Trying to Set Up Internet/Phone Service in Poland



While a very simple procedure today, setting up a phone service in Poland did not use to be so in the socialist era. Phone service was in a way reserved for government institutions, plants and production facilities, with individual access mostly limited to party leaders and possibly party members. Ordinary citizens could only file telephone setup applications and wait for many years – they might just get lucky. Most, however, never got to get the phone installed before the onset of capitalism in the early 1990s – they had to resort to street booths which were frequently vandalized and did not work, so the search for an operational booth could even take hours. The situation changed along with the system change, and although people still had to wait for their much desired telephone service, it finally could be set up and freely used.

Internet in Poland

This coincided with the appearance of cellular phones (telefony komórkowe) and the Internet in the late 1990s. While a generally coveted piece of equipment, the early cell phone was available to the few who could afford the exorbitant rates. Internet access, on the other hand, was limited to companies and businesses, with people not really understanding what it could offer them and how they could use it. As was the case with the phone, so with the Internet – everyone just wanted to be able to use them, and people would approach their friends who would work for a foreign business to allow them to make a call or use the Internet to be able to experience these latest technological miracles. With the continued development and better customer focus the cells (komórki), as they are popularly referred to, and the Internet (frequently abbreviated to net in Polish) became increasingly accessible to the general public, with everyone being able to afford a phone with a plan (abonament) or pay as you go (na kartę), or pay a monthly Internet subscription. Thanks to the cut-throat market competition the rates have dropped significantly, and today even children carry cells, many of them even the latest smartphones (smartfony) or iPhones, with mobile Internet access (mobilny dostęp do Internetu) and a variety of applications enabling them to communicate with others and track the latest developments in the social network.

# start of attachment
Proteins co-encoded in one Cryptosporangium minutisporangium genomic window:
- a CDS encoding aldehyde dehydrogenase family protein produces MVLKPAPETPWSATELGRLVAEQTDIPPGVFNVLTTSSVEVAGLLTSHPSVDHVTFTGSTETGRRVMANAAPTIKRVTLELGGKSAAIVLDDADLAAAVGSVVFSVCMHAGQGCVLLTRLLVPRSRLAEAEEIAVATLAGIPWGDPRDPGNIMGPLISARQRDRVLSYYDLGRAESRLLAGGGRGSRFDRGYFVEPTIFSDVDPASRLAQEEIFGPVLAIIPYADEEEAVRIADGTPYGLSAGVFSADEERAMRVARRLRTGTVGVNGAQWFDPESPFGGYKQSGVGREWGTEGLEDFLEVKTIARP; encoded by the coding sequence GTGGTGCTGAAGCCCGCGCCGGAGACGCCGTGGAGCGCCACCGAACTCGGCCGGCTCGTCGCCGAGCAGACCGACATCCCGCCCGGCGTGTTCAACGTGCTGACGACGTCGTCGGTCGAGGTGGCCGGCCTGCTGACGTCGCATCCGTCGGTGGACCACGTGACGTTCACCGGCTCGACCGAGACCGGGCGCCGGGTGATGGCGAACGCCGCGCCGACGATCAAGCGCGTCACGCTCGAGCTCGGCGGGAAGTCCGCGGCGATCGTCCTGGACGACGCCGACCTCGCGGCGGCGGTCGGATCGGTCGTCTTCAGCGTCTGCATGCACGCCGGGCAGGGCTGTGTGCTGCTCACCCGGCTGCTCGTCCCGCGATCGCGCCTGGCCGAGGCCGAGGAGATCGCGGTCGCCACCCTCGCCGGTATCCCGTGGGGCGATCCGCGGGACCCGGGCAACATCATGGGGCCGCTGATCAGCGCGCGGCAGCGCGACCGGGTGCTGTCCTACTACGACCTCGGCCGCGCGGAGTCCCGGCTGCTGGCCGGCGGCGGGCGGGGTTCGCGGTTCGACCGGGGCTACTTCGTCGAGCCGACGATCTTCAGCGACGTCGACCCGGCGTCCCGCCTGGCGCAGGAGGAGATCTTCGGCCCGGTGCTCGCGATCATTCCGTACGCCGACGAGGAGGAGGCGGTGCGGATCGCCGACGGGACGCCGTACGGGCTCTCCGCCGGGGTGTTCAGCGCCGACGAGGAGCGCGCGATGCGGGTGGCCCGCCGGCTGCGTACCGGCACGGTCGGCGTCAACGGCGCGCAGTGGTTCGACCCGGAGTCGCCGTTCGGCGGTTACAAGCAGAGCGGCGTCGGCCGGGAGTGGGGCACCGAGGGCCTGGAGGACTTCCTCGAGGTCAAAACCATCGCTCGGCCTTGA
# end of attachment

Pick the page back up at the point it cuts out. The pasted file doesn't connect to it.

If you are looking to set up a landline telephone service (telefon stacjonarny) in Poland, the national operator (Telekomunikacja Polska), today practically non-existent due to the merger with Orange, used to be the leading provider. However, there are virtually hundreds of competitive providers, mostly cable network operators (operatorzy sieci kablowych) who will offer integrated service bundles (pakiety usług) for a monthly flat rate (ryczałt miesięczny), covering television, phone and the Internet. You can also approach Orange for that, and in addition to the standard telephone offer they will try to sell you a mobile phone, television and the Internet. The times have changed – no more waiting for the service and the rates are also highly accessible – in 2012 over 70% households and over 95% businesses had Internet access. As far as the mobile phones are concerned, users in Poland have a choice of 4 major providers (T-Mobile, Orange, Plus GSM and Play), with several virtual providers (e.g. Virgin Mobile). Most people have regular monthly plans but there are also thousands of pay as you go users. The high accessibility of mobile telephony (in 2012 there were over 54 million cell phone users in Poland) has clearly contributed to the erosion of landline services, with the latter still used by businesses and older people who prefer the equipment they know how to operate.

My, what a technological change we have experienced in just a couple of decades!